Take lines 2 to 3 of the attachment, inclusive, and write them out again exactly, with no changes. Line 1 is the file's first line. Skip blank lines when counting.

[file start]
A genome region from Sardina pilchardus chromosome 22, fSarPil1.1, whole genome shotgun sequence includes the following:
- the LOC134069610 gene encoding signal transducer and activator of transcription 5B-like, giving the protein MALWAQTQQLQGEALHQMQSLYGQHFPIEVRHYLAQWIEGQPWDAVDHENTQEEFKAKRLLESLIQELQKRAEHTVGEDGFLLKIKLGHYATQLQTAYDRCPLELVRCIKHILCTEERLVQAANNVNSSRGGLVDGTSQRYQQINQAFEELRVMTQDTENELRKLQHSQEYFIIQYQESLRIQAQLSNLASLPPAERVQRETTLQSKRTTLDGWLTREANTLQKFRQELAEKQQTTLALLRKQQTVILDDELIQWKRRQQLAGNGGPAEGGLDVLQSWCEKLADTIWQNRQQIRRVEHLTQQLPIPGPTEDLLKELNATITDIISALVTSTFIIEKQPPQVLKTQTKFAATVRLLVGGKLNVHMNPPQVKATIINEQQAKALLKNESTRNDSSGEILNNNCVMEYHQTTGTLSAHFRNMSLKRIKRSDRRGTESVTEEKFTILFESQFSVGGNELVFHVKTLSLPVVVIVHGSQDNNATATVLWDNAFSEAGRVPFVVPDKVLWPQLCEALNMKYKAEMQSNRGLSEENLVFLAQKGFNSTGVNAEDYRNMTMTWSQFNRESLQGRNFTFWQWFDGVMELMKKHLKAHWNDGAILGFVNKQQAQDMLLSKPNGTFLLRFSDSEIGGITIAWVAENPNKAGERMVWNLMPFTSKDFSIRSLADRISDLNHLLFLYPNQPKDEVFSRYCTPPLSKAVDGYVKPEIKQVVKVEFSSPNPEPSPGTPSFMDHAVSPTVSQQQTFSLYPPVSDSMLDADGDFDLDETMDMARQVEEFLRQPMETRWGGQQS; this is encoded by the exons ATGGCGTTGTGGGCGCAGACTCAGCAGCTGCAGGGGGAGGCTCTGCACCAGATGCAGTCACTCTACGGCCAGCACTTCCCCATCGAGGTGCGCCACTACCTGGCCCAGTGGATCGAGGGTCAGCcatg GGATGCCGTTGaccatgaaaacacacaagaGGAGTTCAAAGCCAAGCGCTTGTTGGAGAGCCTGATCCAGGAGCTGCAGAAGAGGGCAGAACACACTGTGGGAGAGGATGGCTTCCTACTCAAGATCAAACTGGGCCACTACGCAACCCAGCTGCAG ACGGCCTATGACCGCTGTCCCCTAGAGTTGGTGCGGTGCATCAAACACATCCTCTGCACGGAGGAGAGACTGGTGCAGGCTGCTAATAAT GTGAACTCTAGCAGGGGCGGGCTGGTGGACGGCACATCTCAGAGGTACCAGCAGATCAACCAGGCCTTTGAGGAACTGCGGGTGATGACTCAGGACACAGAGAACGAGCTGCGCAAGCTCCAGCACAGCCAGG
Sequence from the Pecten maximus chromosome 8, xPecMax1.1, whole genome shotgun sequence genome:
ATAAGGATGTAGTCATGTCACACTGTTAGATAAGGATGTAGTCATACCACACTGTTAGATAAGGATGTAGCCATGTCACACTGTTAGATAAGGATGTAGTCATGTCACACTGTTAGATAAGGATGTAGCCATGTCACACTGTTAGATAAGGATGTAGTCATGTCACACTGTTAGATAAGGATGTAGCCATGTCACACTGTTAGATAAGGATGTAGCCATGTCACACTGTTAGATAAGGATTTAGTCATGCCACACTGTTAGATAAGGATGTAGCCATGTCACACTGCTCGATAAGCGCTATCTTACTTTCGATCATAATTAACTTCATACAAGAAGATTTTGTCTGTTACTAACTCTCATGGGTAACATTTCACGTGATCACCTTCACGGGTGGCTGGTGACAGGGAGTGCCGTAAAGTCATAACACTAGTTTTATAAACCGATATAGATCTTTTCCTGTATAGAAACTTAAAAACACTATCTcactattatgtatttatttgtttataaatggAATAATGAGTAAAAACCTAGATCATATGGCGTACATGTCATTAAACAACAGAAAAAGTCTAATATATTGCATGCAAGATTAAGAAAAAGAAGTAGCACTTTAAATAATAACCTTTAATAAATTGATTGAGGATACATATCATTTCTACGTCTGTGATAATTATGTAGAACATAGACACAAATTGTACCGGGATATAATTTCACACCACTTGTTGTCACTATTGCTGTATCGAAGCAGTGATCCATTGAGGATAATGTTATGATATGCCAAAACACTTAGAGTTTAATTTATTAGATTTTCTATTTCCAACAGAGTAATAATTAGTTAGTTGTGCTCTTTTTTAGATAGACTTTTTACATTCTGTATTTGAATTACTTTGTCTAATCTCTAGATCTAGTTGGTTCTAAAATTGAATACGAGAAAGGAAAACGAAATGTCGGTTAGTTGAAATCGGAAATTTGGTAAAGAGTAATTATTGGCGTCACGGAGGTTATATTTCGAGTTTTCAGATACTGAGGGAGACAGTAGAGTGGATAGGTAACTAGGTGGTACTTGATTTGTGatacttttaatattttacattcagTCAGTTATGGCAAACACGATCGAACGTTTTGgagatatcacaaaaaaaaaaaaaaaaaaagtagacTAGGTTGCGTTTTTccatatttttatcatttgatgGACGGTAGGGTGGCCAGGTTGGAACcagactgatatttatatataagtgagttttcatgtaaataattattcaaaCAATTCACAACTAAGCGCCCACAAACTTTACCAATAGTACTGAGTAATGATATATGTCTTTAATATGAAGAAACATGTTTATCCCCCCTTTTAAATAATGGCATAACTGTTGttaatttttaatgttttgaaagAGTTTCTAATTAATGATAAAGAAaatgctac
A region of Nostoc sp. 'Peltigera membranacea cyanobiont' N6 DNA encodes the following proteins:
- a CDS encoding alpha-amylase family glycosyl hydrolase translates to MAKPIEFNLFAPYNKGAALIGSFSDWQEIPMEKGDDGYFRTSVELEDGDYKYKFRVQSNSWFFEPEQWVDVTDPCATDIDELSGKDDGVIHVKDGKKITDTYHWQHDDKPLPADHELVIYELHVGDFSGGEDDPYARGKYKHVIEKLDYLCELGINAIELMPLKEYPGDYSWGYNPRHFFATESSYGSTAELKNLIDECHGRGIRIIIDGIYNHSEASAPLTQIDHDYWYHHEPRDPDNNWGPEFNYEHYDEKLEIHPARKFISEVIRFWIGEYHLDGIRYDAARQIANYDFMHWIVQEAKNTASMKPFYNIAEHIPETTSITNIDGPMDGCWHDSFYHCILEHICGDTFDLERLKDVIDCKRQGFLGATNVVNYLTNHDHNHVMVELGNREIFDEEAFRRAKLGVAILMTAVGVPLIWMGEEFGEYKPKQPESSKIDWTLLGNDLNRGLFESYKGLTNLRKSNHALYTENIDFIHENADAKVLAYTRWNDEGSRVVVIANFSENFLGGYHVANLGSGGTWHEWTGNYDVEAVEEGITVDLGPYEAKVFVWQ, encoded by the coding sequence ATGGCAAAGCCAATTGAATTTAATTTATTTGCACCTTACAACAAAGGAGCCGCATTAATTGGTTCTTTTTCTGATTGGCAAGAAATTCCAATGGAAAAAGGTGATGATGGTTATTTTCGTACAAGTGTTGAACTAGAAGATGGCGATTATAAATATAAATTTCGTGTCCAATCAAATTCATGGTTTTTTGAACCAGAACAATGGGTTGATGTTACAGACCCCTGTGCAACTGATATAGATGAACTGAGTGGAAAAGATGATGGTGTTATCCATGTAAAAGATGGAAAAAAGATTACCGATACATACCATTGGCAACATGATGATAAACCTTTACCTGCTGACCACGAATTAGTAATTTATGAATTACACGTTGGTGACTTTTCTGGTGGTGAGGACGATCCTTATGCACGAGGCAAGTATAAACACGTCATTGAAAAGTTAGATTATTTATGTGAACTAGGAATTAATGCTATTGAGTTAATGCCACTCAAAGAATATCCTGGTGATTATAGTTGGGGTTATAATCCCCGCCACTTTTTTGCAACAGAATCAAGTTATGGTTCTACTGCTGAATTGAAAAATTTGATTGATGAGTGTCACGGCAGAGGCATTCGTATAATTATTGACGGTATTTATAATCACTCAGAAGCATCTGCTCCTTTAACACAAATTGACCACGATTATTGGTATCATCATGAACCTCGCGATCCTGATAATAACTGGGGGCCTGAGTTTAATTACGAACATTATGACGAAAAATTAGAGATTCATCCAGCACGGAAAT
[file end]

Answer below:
- the LOC134069610 gene encoding signal transducer and activator of transcription 5B-like, giving the protein MALWAQTQQLQGEALHQMQSLYGQHFPIEVRHYLAQWIEGQPWDAVDHENTQEEFKAKRLLESLIQELQKRAEHTVGEDGFLLKIKLGHYATQLQTAYDRCPLELVRCIKHILCTEERLVQAANNVNSSRGGLVDGTSQRYQQINQAFEELRVMTQDTENELRKLQHSQEYFIIQYQESLRIQAQLSNLASLPPAERVQRETTLQSKRTTLDGWLTREANTLQKFRQELAEKQQTTLALLRKQQTVILDDELIQWKRRQQLAGNGGPAEGGLDVLQSWCEKLADTIWQNRQQIRRVEHLTQQLPIPGPTEDLLKELNATITDIISALVTSTFIIEKQPPQVLKTQTKFAATVRLLVGGKLNVHMNPPQVKATIINEQQAKALLKNESTRNDSSGEILNNNCVMEYHQTTGTLSAHFRNMSLKRIKRSDRRGTESVTEEKFTILFESQFSVGGNELVFHVKTLSLPVVVIVHGSQDNNATATVLWDNAFSEAGRVPFVVPDKVLWPQLCEALNMKYKAEMQSNRGLSEENLVFLAQKGFNSTGVNAEDYRNMTMTWSQFNRESLQGRNFTFWQWFDGVMELMKKHLKAHWNDGAILGFVNKQQAQDMLLSKPNGTFLLRFSDSEIGGITIAWVAENPNKAGERMVWNLMPFTSKDFSIRSLADRISDLNHLLFLYPNQPKDEVFSRYCTPPLSKAVDGYVKPEIKQVVKVEFSSPNPEPSPGTPSFMDHAVSPTVSQQQTFSLYPPVSDSMLDADGDFDLDETMDMARQVEEFLRQPMETRWGGQQS; this is encoded by the exons ATGGCGTTGTGGGCGCAGACTCAGCAGCTGCAGGGGGAGGCTCTGCACCAGATGCAGTCACTCTACGGCCAGCACTTCCCCATCGAGGTGCGCCACTACCTGGCCCAGTGGATCGAGGGTCAGCcatg GGATGCCGTTGaccatgaaaacacacaagaGGAGTTCAAAGCCAAGCGCTTGTTGGAGAGCCTGATCCAGGAGCTGCAGAAGAGGGCAGAACACACTGTGGGAGAGGATGGCTTCCTACTCAAGATCAAACTGGGCCACTACGCAACCCAGCTGCAG ACGGCCTATGACCGCTGTCCCCTAGAGTTGGTGCGGTGCATCAAACACATCCTCTGCACGGAGGAGAGACTGGTGCAGGCTGCTAATAAT GTGAACTCTAGCAGGGGCGGGCTGGTGGACGGCACATCTCAGAGGTACCAGCAGATCAACCAGGCCTTTGAGGAACTGCGGGTGATGACTCAGGACACAGAGAACGAGCTGCGCAAGCTCCAGCACAGCCAGG
Sequence from the Pecten maximus chromosome 8, xPecMax1.1, whole genome shotgun sequence genome: